Monday, October 12, 2015

Boneless Pork Frankenloin
How to make so many substitutions to a recipe it no longer resembles the recipe you started with

So I had this portion of a pork loin sitting in my freezer; this hunk of meat that I had to commit ahead of time to make because one doesn't defrost a loin of pork and then put off roasting it because one got home late and only had the energy to make a martini OR make dinner and, the way things have been going lately, the martini always wins so long as the Tanqueray holds out.

This particular pork loin was a cute little end piece I surreptitiously snipped off the end of a larger roast I'd made earlier this summer for the family at large. It was the perfect size for two people to have dinner and a few pork sandwiches.1

A boneless pork loin is basically a big hunk of solid meat, a sort of blank canvas for flavor and, paired with a morning spent watching Food Network, it was destined for a more creative treatment than my usual rub-n-roast.

At first I thought I'd cut it into individual boneless chops, butterfly the chops and stuff them. But, in seeking inspiration from the internet, I happened upon a video of stuffing a pork loin roast.

Now here's the thing about recipes off the internet: they're written by people who actually make meal plans; people who go grocery shopping on a regular basis -- people who have money to go grocery shopping on a regular basis. Here in Linguiniland, grocery shopping is done as a last resort -- when even the ramen is gone and you can see straight through the top shelf to the bottom of the crisper drawer.

The guy on the video had thought out his meal so far ahead that he had figs on hand for the stuffing and time to hunt down something with the unfortunate name of "fat caul.2" He was so organized, he had butcher's twine and so wealthy, he had a Le Creuset roaster.

So, basically, this is the same recipe, in so much as there is a pork loin that it's stuffed, but all similarities end there. My stuffing is significantly more humble: the only bread on hand was stale hot dog buns in the freezer and from that I just threw together the standard stuffing I use at Thanksgiving in a much smaller quantity.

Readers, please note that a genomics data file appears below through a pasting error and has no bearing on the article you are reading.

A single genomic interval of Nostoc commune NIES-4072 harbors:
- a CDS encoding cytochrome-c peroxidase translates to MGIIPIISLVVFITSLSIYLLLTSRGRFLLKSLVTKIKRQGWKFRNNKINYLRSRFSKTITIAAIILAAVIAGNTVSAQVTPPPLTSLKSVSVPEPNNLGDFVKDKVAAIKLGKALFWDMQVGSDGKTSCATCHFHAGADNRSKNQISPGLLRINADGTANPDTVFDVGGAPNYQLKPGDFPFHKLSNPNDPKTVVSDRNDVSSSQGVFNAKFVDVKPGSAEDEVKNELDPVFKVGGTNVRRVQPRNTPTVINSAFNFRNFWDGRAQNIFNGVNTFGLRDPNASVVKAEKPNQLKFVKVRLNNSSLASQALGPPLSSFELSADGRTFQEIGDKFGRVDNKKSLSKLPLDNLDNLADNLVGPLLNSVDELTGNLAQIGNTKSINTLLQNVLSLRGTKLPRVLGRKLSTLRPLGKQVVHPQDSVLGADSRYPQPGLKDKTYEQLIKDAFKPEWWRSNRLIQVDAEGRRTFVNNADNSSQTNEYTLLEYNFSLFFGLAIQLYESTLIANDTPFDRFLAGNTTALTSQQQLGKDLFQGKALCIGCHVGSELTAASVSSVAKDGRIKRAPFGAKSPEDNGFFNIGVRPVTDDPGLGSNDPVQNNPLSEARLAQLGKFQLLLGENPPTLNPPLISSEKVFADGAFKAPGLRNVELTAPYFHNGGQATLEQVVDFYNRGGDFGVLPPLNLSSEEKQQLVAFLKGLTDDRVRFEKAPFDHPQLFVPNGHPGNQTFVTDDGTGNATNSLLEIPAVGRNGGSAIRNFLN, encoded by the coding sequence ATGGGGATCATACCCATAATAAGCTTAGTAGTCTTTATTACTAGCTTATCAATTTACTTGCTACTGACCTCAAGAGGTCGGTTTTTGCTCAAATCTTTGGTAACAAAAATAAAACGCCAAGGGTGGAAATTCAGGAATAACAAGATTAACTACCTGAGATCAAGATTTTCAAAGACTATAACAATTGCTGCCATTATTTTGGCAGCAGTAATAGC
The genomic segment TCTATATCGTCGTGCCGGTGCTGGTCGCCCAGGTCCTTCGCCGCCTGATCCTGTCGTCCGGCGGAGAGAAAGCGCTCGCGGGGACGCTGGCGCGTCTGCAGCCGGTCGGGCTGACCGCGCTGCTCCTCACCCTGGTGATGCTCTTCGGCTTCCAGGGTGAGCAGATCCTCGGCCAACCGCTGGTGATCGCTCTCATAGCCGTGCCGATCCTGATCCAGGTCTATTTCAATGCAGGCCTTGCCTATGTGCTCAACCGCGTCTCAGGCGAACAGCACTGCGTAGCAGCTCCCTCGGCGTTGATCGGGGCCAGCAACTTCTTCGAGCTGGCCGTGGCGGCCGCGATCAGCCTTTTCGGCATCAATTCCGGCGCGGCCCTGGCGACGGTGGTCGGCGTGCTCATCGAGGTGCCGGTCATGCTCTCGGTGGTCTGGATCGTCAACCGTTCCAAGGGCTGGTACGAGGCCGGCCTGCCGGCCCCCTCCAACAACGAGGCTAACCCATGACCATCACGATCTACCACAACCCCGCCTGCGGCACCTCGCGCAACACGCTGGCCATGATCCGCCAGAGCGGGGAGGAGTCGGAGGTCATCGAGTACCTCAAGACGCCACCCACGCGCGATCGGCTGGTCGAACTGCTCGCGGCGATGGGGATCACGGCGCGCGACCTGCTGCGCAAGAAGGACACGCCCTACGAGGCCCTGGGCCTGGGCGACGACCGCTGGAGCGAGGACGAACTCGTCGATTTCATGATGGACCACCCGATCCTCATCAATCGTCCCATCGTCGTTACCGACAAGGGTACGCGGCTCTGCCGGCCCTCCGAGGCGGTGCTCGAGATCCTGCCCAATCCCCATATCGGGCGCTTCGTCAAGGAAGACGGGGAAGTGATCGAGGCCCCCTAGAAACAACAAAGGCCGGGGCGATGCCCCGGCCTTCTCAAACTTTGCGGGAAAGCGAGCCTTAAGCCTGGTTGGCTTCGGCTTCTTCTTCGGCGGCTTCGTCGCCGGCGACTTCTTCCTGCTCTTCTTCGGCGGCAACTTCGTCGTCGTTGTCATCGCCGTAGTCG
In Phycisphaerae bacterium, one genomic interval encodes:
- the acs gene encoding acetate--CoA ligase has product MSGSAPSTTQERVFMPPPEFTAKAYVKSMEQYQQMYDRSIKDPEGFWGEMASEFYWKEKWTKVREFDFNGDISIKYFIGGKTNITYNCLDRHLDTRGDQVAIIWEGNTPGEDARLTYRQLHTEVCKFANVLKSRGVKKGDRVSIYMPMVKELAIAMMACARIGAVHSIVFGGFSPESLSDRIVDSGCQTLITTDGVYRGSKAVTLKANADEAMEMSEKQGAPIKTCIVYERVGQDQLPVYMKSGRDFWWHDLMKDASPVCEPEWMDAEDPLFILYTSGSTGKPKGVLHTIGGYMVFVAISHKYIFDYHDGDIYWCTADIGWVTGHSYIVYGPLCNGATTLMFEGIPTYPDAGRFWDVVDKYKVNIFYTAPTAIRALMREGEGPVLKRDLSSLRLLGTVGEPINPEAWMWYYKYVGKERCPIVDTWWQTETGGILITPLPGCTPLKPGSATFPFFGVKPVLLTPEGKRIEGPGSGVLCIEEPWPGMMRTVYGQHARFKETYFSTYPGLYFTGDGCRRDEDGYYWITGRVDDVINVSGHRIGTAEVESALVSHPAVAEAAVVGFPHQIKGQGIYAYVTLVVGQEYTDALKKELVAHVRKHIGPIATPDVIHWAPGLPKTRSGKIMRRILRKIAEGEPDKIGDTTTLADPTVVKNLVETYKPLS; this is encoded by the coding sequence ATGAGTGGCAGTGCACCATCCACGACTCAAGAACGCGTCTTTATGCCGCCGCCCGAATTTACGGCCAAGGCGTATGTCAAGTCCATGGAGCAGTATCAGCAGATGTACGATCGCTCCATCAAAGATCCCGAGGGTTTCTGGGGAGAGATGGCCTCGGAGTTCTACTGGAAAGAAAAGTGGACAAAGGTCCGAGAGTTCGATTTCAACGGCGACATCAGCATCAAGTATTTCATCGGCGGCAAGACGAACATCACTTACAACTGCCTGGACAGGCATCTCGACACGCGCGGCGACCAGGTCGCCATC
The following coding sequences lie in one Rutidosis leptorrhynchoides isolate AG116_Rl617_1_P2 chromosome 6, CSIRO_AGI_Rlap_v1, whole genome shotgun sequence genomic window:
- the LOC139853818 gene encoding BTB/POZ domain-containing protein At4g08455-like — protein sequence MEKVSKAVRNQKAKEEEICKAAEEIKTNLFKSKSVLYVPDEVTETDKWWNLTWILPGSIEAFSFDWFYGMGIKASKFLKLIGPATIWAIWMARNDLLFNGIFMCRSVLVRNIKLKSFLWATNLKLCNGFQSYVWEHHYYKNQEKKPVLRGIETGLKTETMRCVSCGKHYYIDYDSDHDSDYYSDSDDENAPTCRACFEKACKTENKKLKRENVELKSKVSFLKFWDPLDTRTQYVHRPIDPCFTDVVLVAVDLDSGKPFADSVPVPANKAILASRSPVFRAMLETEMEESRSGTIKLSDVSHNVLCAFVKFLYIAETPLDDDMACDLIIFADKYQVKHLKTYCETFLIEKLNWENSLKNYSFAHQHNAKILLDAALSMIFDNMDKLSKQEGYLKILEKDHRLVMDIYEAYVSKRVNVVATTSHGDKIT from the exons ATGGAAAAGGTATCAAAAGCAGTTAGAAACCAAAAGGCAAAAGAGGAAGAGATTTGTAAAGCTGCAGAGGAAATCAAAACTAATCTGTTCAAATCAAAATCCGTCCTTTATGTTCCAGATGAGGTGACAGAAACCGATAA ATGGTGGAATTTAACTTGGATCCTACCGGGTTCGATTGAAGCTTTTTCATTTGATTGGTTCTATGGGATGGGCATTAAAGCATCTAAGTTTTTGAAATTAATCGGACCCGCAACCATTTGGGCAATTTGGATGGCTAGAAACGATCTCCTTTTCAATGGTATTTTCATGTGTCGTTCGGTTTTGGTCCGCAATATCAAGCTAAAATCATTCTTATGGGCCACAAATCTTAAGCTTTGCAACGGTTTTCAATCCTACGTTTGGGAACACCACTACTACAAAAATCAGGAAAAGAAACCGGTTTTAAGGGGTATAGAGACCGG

I substituted the "fat caul" with bacon because I figure you can substitute just about anything with bacon. (Couldn't they come up with a better name than "fat caul?")

My butcher's twine is the end of a skein of cotton yarn I used to knit dishcloths. Just call me the MacGyver of the kitchen.

I did have to learn to butterfly a pork loin, not easy when it's a teeny tiny pork loin end. But, just as you can use bacon as a substitute for everything, you can also use bacon to camouflage ugly knife skills. And it doesn't have a depressing name like "smoked pig stomach lining."

I roasted the whole thing on a bed of onions and made a sort of jus/gravy (I like jus, Dirtman likes to drown things in gravy -- so I compromise).

The recipe was a success, but will work infinitely better with a full roast. Next time, I'll plan ahead and put apples and pecans in the stuffing.

The bacon could barely contain the stuffing in my tiny butterflied roast and I doubt that...Thing That Shall Not Be Named... would do much better. I'm sticking with the bacon anyway; the flavor was out of this world! I doubt anything called "caul" could do much better.

...And then I don't have to explain to anyone that I wrapped their dinner in a caul.

1. The perfect size for a couple that never hears from their sons for whom they sacrificed and slaved, obtaining gray hair and probably an ulcer, yet are never bitter or expectant of any gratitude for the 70 hours of labor she put into bringing said sons to life or the ENDLESS MONTHS OF HOMESCHOOLING SHE SPENT EXPLAINING THE DIFFERENCE AMONG "TO, TOO AND TWO" AND "THERE, THEIR AND THEY'RE;" but a couple that does not want to confine their pork loin consumption to times when said ingrates deign to drop by expecting to be fed.

2. The only other reference I can think of to a "caul" is in the book David Copperfield -- apparently David is born with a "caul," which is eventually sold because people were evidently less squeamish and more superstitious. Since a "caul" is, basically, the afterbirth over the head of a baby that hadn't been pierced in the birth process, it hardly conjures culinary visions in my brain but, instead, sort makes me throw up a little in my mouth.